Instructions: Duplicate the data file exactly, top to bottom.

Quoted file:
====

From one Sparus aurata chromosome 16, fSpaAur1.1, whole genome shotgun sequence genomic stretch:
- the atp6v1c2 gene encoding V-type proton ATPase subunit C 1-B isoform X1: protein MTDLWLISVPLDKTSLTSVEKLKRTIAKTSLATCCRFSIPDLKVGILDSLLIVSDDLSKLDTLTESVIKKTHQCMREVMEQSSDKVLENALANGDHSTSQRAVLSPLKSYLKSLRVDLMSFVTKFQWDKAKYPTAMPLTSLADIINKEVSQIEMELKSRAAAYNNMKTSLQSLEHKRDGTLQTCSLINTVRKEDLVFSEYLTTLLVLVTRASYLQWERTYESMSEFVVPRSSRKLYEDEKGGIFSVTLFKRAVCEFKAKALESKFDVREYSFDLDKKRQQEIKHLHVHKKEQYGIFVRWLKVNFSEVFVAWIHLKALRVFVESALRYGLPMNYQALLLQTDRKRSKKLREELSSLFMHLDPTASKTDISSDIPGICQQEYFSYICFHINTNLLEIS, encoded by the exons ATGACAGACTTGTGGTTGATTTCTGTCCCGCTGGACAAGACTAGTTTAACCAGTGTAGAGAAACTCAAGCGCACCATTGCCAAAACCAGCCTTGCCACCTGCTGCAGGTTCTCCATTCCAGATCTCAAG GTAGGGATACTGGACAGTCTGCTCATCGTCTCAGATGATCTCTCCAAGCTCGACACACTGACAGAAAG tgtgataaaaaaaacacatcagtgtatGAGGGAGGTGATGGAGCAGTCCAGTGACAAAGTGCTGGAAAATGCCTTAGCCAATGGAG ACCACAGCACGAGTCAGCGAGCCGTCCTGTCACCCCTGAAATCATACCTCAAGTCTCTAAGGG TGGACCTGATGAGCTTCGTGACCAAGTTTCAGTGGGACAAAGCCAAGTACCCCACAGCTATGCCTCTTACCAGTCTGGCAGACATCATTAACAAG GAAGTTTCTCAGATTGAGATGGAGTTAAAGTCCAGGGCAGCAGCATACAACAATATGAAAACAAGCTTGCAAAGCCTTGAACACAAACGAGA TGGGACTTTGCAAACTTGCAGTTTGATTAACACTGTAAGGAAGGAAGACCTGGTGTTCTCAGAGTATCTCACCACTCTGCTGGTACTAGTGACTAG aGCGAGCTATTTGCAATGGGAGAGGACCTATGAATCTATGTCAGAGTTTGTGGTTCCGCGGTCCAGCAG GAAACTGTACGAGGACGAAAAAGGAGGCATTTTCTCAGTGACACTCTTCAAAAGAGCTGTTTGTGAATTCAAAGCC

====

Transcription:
From one Sparus aurata chromosome 16, fSpaAur1.1, whole genome shotgun sequence genomic stretch:
- the atp6v1c2 gene encoding V-type proton ATPase subunit C 1-B isoform X1: protein MTDLWLISVPLDKTSLTSVEKLKRTIAKTSLATCCRFSIPDLKVGILDSLLIVSDDLSKLDTLTESVIKKTHQCMREVMEQSSDKVLENALANGDHSTSQRAVLSPLKSYLKSLRVDLMSFVTKFQWDKAKYPTAMPLTSLADIINKEVSQIEMELKSRAAAYNNMKTSLQSLEHKRDGTLQTCSLINTVRKEDLVFSEYLTTLLVLVTRASYLQWERTYESMSEFVVPRSSRKLYEDEKGGIFSVTLFKRAVCEFKAKALESKFDVREYSFDLDKKRQQEIKHLHVHKKEQYGIFVRWLKVNFSEVFVAWIHLKALRVFVESALRYGLPMNYQALLLQTDRKRSKKLREELSSLFMHLDPTASKTDISSDIPGICQQEYFSYICFHINTNLLEIS, encoded by the exons ATGACAGACTTGTGGTTGATTTCTGTCCCGCTGGACAAGACTAGTTTAACCAGTGTAGAGAAACTCAAGCGCACCATTGCCAAAACCAGCCTTGCCACCTGCTGCAGGTTCTCCATTCCAGATCTCAAG GTAGGGATACTGGACAGTCTGCTCATCGTCTCAGATGATCTCTCCAAGCTCGACACACTGACAGAAAG tgtgataaaaaaaacacatcagtgtatGAGGGAGGTGATGGAGCAGTCCAGTGACAAAGTGCTGGAAAATGCCTTAGCCAATGGAG ACCACAGCACGAGTCAGCGAGCCGTCCTGTCACCCCTGAAATCATACCTCAAGTCTCTAAGGG TGGACCTGATGAGCTTCGTGACCAAGTTTCAGTGGGACAAAGCCAAGTACCCCACAGCTATGCCTCTTACCAGTCTGGCAGACATCATTAACAAG GAAGTTTCTCAGATTGAGATGGAGTTAAAGTCCAGGGCAGCAGCATACAACAATATGAAAACAAGCTTGCAAAGCCTTGAACACAAACGAGA TGGGACTTTGCAAACTTGCAGTTTGATTAACACTGTAAGGAAGGAAGACCTGGTGTTCTCAGAGTATCTCACCACTCTGCTGGTACTAGTGACTAG aGCGAGCTATTTGCAATGGGAGAGGACCTATGAATCTATGTCAGAGTTTGTGGTTCCGCGGTCCAGCAG GAAACTGTACGAGGACGAAAAAGGAGGCATTTTCTCAGTGACACTCTTCAAAAGAGCTGTTTGTGAATTCAAAGCC